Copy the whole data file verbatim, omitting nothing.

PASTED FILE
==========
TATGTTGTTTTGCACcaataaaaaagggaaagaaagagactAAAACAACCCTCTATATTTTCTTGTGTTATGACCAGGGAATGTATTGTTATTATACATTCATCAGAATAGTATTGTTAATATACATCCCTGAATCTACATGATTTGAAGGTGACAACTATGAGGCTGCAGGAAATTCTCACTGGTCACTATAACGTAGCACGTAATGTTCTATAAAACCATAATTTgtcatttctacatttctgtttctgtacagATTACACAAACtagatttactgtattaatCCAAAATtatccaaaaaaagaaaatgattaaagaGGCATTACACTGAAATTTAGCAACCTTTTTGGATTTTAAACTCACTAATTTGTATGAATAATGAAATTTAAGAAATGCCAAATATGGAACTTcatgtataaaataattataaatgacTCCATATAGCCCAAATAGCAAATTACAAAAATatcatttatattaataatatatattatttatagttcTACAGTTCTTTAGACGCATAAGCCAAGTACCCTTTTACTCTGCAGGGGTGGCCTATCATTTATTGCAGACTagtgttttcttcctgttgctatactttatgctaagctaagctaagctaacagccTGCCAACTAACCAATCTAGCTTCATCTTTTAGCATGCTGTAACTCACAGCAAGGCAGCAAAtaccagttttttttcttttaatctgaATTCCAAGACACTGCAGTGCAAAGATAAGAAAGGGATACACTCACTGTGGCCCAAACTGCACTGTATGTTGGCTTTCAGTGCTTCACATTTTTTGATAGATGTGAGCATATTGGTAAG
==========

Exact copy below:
TATGTTGTTTTGCACcaataaaaaagggaaagaaagagactAAAACAACCCTCTATATTTTCTTGTGTTATGACCAGGGAATGTATTGTTATTATACATTCATCAGAATAGTATTGTTAATATACATCCCTGAATCTACATGATTTGAAGGTGACAACTATGAGGCTGCAGGAAATTCTCACTGGTCACTATAACGTAGCACGTAATGTTCTATAAAACCATAATTTgtcatttctacatttctgtttctgtacagATTACACAAACtagatttactgtattaatCCAAAATtatccaaaaaaagaaaatgattaaagaGGCATTACACTGAAATTTAGCAACCTTTTTGGATTTTAAACTCACTAATTTGTATGAATAATGAAATTTAAGAAATGCCAAATATGGAACTTcatgtataaaataattataaatgacTCCATATAGCCCAAATAGCAAATTACAAAAATatcatttatattaataatatatattatttatagttcTACAGTTCTTTAGACGCATAAGCCAAGTACCCTTTTACTCTGCAGGGGTGGCCTATCATTTATTGCAGACTagtgttttcttcctgttgctatactttatgctaagctaagctaagctaacagccTGCCAACTAACCAATCTAGCTTCATCTTTTAGCATGCTGTAACTCACAGCAAGGCAGCAAAtaccagttttttttcttttaatctgaATTCCAAGACACTGCAGTGCAAAGATAAGAAAGGGATACACTCACTGTGGCCCAAACTGCACTGTATGTTGGCTTTCAGTGCTTCACATTTTTTGATAGATGTGAGCATATTGGTAAG